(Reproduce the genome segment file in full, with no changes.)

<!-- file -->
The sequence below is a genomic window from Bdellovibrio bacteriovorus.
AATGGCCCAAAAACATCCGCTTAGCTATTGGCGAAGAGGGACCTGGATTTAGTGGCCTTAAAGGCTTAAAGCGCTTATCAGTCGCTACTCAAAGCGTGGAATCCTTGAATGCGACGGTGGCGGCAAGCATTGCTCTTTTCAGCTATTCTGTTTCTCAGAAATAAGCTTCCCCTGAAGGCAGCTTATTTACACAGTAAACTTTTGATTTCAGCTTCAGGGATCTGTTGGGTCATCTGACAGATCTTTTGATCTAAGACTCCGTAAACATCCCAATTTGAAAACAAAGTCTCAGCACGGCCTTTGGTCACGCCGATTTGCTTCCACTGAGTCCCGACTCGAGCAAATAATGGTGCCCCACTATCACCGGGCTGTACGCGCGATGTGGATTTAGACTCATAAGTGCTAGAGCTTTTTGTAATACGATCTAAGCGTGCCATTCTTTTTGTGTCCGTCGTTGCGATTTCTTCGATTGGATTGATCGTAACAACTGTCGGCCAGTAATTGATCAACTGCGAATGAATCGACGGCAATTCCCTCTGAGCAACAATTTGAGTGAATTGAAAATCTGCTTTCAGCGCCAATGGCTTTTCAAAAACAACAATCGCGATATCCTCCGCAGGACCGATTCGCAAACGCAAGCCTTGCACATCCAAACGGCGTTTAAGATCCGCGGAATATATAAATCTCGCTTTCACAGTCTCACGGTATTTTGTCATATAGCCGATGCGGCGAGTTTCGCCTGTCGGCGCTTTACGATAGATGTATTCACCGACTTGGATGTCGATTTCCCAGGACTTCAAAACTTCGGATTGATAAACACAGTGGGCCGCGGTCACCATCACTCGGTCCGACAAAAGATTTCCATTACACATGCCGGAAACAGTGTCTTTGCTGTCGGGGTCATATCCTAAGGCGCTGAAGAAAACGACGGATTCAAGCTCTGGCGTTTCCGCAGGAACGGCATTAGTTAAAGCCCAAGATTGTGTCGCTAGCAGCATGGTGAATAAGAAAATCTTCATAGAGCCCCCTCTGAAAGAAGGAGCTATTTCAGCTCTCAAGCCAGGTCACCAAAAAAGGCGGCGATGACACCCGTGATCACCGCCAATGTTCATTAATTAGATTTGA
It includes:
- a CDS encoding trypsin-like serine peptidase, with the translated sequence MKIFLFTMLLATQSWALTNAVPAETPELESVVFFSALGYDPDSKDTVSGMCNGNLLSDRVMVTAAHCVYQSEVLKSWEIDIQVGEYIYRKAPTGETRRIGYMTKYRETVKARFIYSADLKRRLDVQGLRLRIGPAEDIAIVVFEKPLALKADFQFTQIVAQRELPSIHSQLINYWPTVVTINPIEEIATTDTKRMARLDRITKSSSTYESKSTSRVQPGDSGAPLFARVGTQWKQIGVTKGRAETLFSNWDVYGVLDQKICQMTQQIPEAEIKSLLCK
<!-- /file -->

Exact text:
The sequence below is a genomic window from Bdellovibrio bacteriovorus.
AATGGCCCAAAAACATCCGCTTAGCTATTGGCGAAGAGGGACCTGGATTTAGTGGCCTTAAAGGCTTAAAGCGCTTATCAGTCGCTACTCAAAGCGTGGAATCCTTGAATGCGACGGTGGCGGCAAGCATTGCTCTTTTCAGCTATTCTGTTTCTCAGAAATAAGCTTCCCCTGAAGGCAGCTTATTTACACAGTAAACTTTTGATTTCAGCTTCAGGGATCTGTTGGGTCATCTGACAGATCTTTTGATCTAAGACTCCGTAAACATCCCAATTTGAAAACAAAGTCTCAGCACGGCCTTTGGTCACGCCGATTTGCTTCCACTGAGTCCCGACTCGAGCAAATAATGGTGCCCCACTATCACCGGGCTGTACGCGCGATGTGGATTTAGACTCATAAGTGCTAGAGCTTTTTGTAATACGATCTAAGCGTGCCATTCTTTTTGTGTCCGTCGTTGCGATTTCTTCGATTGGATTGATCGTAACAACTGTCGGCCAGTAATTGATCAACTGCGAATGAATCGACGGCAATTCCCTCTGAGCAACAATTTGAGTGAATTGAAAATCTGCTTTCAGCGCCAATGGCTTTTCAAAAACAACAATCGCGATATCCTCCGCAGGACCGATTCGCAAACGCAAGCCTTGCACATCCAAACGGCGTTTAAGATCCGCGGAATATATAAATCTCGCTTTCACAGTCTCACGGTATTTTGTCATATAGCCGATGCGGCGAGTTTCGCCTGTCGGCGCTTTACGATAGATGTATTCACCGACTTGGATGTCGATTTCCCAGGACTTCAAAACTTCGGATTGATAAACACAGTGGGCCGCGGTCACCATCACTCGGTCCGACAAAAGATTTCCATTACACATGCCGGAAACAGTGTCTTTGCTGTCGGGGTCATATCCTAAGGCGCTGAAGAAAACGACGGATTCAAGCTCTGGCGTTTCCGCAGGAACGGCATTAGTTAAAGCCCAAGATTGTGTCGCTAGCAGCATGGTGAATAAGAAAATCTTCATAGAGCCCCCTCTGAAAGAAGGAGCTATTTCAGCTCTCAAGCCAGGTCACCAAAAAAGGCGGCGATGACACCCGTGATCACCGCCAATGTTCATTAATTAGATTTGA
It includes:
- a CDS encoding trypsin-like serine peptidase, with the translated sequence MKIFLFTMLLATQSWALTNAVPAETPELESVVFFSALGYDPDSKDTVSGMCNGNLLSDRVMVTAAHCVYQSEVLKSWEIDIQVGEYIYRKAPTGETRRIGYMTKYRETVKARFIYSADLKRRLDVQGLRLRIGPAEDIAIVVFEKPLALKADFQFTQIVAQRELPSIHSQLINYWPTVVTINPIEEIATTDTKRMARLDRITKSSSTYESKSTSRVQPGDSGAPLFARVGTQWKQIGVTKGRAETLFSNWDVYGVLDQKICQMTQQIPEAEIKSLLCK